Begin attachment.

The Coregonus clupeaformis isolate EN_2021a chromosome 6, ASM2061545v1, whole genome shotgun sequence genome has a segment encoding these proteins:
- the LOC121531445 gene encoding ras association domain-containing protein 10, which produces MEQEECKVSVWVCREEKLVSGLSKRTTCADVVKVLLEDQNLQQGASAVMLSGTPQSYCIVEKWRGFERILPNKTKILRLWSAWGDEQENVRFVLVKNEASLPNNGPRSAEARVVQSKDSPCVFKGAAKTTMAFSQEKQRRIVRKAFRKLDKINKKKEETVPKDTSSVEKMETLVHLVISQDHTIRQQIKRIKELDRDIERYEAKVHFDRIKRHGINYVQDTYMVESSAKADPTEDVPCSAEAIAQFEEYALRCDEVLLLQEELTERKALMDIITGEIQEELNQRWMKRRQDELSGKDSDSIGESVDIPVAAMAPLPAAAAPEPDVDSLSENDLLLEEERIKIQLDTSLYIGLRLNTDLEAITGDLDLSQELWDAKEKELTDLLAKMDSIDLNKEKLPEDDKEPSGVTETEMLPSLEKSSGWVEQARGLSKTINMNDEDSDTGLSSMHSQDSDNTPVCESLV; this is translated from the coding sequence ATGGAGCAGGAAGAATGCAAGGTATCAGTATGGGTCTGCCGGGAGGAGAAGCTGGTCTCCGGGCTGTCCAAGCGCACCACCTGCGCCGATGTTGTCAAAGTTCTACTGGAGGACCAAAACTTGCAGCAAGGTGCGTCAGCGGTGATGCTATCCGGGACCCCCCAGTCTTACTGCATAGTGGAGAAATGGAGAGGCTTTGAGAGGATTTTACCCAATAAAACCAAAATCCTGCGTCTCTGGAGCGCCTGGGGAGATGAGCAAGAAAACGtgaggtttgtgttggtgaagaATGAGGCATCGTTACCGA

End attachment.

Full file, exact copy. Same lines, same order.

The Coregonus clupeaformis isolate EN_2021a chromosome 6, ASM2061545v1, whole genome shotgun sequence genome has a segment encoding these proteins:
- the LOC121531445 gene encoding ras association domain-containing protein 10, which produces MEQEECKVSVWVCREEKLVSGLSKRTTCADVVKVLLEDQNLQQGASAVMLSGTPQSYCIVEKWRGFERILPNKTKILRLWSAWGDEQENVRFVLVKNEASLPNNGPRSAEARVVQSKDSPCVFKGAAKTTMAFSQEKQRRIVRKAFRKLDKINKKKEETVPKDTSSVEKMETLVHLVISQDHTIRQQIKRIKELDRDIERYEAKVHFDRIKRHGINYVQDTYMVESSAKADPTEDVPCSAEAIAQFEEYALRCDEVLLLQEELTERKALMDIITGEIQEELNQRWMKRRQDELSGKDSDSIGESVDIPVAAMAPLPAAAAPEPDVDSLSENDLLLEEERIKIQLDTSLYIGLRLNTDLEAITGDLDLSQELWDAKEKELTDLLAKMDSIDLNKEKLPEDDKEPSGVTETEMLPSLEKSSGWVEQARGLSKTINMNDEDSDTGLSSMHSQDSDNTPVCESLV; this is translated from the coding sequence ATGGAGCAGGAAGAATGCAAGGTATCAGTATGGGTCTGCCGGGAGGAGAAGCTGGTCTCCGGGCTGTCCAAGCGCACCACCTGCGCCGATGTTGTCAAAGTTCTACTGGAGGACCAAAACTTGCAGCAAGGTGCGTCAGCGGTGATGCTATCCGGGACCCCCCAGTCTTACTGCATAGTGGAGAAATGGAGAGGCTTTGAGAGGATTTTACCCAATAAAACCAAAATCCTGCGTCTCTGGAGCGCCTGGGGAGATGAGCAAGAAAACGtgaggtttgtgttggtgaagaATGAGGCATCGTTACCGA